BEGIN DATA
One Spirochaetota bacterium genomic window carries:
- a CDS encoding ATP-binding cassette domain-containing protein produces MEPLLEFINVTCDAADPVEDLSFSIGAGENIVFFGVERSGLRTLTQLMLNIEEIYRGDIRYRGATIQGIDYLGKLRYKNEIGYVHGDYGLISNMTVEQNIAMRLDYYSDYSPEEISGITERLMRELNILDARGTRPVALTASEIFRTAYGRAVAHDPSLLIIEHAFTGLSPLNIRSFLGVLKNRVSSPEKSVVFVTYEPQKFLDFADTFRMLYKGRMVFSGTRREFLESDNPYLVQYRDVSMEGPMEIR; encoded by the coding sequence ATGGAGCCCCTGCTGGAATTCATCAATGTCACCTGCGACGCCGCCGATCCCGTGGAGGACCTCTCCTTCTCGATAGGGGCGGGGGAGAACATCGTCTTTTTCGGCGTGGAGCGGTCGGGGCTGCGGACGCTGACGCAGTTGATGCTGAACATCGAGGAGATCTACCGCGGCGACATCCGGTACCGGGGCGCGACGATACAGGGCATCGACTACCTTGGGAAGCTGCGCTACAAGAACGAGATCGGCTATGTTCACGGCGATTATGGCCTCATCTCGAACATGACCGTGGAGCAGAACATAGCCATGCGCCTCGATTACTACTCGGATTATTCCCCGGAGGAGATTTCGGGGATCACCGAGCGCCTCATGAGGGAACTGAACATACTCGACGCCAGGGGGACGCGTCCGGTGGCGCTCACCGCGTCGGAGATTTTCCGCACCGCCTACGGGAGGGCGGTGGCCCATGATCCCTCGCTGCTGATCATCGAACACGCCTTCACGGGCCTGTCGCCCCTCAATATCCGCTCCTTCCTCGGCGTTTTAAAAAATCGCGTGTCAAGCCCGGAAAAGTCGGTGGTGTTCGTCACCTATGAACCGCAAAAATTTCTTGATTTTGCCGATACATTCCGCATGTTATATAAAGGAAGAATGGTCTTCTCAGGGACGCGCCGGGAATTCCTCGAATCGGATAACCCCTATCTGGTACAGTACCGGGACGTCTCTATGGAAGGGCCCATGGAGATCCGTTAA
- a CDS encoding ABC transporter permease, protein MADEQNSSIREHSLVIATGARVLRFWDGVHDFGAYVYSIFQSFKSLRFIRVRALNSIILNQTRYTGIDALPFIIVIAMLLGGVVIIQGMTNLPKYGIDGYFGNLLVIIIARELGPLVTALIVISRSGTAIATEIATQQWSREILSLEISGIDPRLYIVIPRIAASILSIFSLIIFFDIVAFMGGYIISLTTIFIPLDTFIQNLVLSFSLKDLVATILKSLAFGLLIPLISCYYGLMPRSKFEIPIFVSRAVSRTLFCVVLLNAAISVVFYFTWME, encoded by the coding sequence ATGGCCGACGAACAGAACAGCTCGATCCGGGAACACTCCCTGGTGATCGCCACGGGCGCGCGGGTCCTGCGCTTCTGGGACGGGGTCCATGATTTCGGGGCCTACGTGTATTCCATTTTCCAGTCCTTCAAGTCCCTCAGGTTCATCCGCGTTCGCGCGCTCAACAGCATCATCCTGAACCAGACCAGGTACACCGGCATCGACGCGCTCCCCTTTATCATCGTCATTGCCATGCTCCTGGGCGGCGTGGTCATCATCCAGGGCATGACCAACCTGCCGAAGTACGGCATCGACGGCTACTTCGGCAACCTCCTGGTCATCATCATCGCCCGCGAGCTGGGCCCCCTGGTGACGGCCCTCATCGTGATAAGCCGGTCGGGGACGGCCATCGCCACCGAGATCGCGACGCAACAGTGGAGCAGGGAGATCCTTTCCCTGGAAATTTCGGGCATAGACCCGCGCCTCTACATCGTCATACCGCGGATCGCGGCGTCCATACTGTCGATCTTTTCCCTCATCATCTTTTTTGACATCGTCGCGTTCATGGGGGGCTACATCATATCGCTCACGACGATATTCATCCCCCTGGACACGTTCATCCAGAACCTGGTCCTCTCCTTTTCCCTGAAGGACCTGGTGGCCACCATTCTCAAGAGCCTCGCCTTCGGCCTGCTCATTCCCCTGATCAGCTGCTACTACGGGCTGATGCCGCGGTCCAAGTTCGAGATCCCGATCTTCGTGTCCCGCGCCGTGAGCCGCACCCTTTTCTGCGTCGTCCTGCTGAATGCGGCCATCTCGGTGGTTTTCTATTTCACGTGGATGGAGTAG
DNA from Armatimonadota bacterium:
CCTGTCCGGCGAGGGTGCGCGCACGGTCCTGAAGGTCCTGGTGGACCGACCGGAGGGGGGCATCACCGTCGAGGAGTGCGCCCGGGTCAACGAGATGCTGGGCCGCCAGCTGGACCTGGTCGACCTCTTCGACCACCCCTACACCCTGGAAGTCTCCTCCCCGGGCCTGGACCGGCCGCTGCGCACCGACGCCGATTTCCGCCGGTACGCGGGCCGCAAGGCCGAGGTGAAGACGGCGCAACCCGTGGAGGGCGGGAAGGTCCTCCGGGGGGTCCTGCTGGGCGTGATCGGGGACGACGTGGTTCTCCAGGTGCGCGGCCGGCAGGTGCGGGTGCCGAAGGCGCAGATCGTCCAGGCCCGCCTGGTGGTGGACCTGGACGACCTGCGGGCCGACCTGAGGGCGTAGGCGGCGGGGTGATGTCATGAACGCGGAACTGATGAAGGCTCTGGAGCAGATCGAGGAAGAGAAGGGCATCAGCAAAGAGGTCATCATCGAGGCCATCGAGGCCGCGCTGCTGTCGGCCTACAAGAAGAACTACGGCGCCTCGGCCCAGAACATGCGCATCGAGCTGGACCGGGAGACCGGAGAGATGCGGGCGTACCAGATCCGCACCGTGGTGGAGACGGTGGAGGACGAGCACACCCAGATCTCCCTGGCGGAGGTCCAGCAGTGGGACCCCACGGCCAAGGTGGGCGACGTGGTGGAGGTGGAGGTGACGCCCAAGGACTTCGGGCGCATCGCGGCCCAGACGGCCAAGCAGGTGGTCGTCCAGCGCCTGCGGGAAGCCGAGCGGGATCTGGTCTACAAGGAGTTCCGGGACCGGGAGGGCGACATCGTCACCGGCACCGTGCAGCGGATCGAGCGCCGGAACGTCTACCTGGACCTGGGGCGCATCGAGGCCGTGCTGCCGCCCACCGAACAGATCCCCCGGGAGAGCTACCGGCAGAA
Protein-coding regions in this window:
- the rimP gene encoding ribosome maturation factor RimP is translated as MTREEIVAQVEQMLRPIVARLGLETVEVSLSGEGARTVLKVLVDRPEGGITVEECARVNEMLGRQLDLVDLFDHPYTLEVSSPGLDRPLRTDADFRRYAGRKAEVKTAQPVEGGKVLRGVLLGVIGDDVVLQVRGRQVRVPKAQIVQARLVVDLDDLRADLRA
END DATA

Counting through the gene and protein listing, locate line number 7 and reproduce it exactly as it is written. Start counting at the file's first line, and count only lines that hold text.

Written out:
- the rimP gene encoding ribosome maturation factor RimP is translated as MTREEIVAQVEQMLRPIVARLGLETVEVSLSGEGARTVLKVLVDRPEGGITVEECARVNEMLGRQLDLVDLFDHPYTLEVSSPGLDRPLRTDADFRRYAGRKAEVKTAQPVEGGKVLRGVLLGVIGDDVVLQVRGRQVRVPKAQIVQARLVVDLDDLRADLRA